The Porziuncola is in a special way the meeting-place with the grace of forgiveness, deriving from a particular experience of Francis. St Bonaventure writes: "One day, while he wept bitterly over the memories of his past life, Francis felt himself overtaken by the joy of the Holy Spirit, from whom he received the assurance that all his sins were completely forgiven" (Legenda Major III, 6). He wanted everyone to enjoy such an experience of God's mercy, and so he requested and obtained a plenary indulgence for all who would come as pilgrims to the tiny church to receive remission of their sins and an abundance of divine grace (cf. Rom 5:20).
4. It is my sincere wish that all those who follow in the footsteps of the Poverello of Assisi in an attitude of penance and reconciliation and duly receive the Porziuncola indulgence with the proper interior disposition, shall likewise know the joy of meeting God and the tenderness of his merciful love. This is the "spirit of Assisi", the spirit of reconciliation, of prayer, of mutual respect that I heartily wish may prove a stimulus driving each one to communion with God and with all brothers and sisters. It is the same spirit that marked the meeting of prayer for peace with the representatives of the world religions, called by me to the Basilica of St Mary of the Angels on 27 October 1986, a meeting of which I treasure a vivid and grateful memory.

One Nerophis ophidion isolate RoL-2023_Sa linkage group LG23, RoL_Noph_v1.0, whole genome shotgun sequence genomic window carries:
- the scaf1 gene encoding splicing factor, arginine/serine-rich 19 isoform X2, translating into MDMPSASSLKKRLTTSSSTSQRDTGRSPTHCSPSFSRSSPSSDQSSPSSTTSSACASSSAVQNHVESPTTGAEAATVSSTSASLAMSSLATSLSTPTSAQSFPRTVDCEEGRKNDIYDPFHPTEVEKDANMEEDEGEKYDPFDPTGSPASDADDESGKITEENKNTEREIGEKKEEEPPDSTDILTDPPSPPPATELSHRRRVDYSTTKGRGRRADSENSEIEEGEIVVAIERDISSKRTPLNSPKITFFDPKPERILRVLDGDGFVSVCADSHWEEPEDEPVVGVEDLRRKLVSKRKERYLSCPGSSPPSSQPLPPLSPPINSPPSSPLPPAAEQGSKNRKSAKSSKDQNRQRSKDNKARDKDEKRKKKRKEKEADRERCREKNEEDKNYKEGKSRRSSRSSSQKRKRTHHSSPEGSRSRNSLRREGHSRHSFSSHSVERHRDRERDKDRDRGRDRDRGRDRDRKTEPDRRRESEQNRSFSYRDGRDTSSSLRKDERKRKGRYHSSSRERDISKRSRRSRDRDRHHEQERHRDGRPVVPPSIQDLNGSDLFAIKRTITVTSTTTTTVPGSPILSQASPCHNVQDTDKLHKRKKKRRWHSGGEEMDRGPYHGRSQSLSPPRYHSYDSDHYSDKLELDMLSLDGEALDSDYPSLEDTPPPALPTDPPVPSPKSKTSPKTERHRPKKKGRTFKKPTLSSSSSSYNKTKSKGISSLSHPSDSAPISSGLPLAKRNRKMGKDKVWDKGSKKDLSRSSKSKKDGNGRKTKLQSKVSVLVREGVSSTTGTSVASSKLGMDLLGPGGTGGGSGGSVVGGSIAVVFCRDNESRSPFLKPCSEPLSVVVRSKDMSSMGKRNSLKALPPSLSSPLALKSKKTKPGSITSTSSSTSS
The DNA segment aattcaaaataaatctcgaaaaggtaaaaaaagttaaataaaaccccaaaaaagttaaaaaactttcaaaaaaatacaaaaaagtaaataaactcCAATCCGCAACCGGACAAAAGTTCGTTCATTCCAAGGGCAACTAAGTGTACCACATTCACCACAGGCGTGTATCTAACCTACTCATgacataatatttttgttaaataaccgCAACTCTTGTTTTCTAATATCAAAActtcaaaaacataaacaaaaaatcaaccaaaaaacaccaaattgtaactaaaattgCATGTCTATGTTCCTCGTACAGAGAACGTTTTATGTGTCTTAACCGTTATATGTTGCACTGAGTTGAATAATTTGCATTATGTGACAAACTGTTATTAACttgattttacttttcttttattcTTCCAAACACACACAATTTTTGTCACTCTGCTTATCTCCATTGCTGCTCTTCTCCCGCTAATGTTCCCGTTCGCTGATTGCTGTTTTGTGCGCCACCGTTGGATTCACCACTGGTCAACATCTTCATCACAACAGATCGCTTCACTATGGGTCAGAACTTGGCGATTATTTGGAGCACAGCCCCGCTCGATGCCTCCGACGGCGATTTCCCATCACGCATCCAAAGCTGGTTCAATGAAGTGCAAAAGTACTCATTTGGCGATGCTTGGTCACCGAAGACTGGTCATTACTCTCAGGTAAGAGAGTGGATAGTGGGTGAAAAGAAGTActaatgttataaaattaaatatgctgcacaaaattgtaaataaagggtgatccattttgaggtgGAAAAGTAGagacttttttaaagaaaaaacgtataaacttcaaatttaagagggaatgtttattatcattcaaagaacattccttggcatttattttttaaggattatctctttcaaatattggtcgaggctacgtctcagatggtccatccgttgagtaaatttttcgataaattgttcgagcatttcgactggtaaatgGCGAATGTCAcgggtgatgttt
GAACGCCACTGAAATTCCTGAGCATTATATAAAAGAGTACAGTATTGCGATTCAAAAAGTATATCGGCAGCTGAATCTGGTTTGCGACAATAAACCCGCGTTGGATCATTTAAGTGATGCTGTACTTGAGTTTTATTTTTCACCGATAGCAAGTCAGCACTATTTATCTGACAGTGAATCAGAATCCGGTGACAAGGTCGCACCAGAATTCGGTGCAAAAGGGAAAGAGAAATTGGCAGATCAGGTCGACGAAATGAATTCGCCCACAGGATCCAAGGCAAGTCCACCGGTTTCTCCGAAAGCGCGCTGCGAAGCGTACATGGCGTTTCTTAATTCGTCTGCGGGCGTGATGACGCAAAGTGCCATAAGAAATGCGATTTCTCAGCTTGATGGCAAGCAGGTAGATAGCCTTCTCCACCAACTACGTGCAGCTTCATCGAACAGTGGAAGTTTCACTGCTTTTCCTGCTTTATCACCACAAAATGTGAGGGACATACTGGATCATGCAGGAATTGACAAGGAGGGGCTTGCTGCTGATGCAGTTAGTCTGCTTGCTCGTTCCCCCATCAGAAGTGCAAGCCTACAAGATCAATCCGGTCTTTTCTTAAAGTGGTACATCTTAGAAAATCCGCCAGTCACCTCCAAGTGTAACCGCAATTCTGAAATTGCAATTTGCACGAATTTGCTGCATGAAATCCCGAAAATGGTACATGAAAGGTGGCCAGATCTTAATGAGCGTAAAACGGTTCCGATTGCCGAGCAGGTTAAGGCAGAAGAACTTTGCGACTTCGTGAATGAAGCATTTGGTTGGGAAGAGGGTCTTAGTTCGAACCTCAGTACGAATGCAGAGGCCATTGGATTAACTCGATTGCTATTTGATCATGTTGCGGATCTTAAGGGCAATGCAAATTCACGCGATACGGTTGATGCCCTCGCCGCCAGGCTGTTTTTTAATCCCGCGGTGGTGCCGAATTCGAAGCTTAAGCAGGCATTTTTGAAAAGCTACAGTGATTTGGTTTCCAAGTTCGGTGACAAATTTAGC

With these sentiments I join in spiritual pilgrimage with today's celebration of the Porziuncola indulgence, taking place in the restored Basilica of the Blessed Virgin Mary, Queen of heaven, as the great Jubilee of the incarnation of Christ looms near.
To Our Lady, chosen daughter of the Father, I entrust all those in Assisi and elsewhere throughout the world who wish to receive today the Pardon of Assisi, in order to make of their hearts a dwelling-place and Tent for the Lord who is coming.
To all, my blessing.
Given at Castel Gandolfo, 1 August 1999, in the 21st year of my Pontificate.
JOHN PAUL II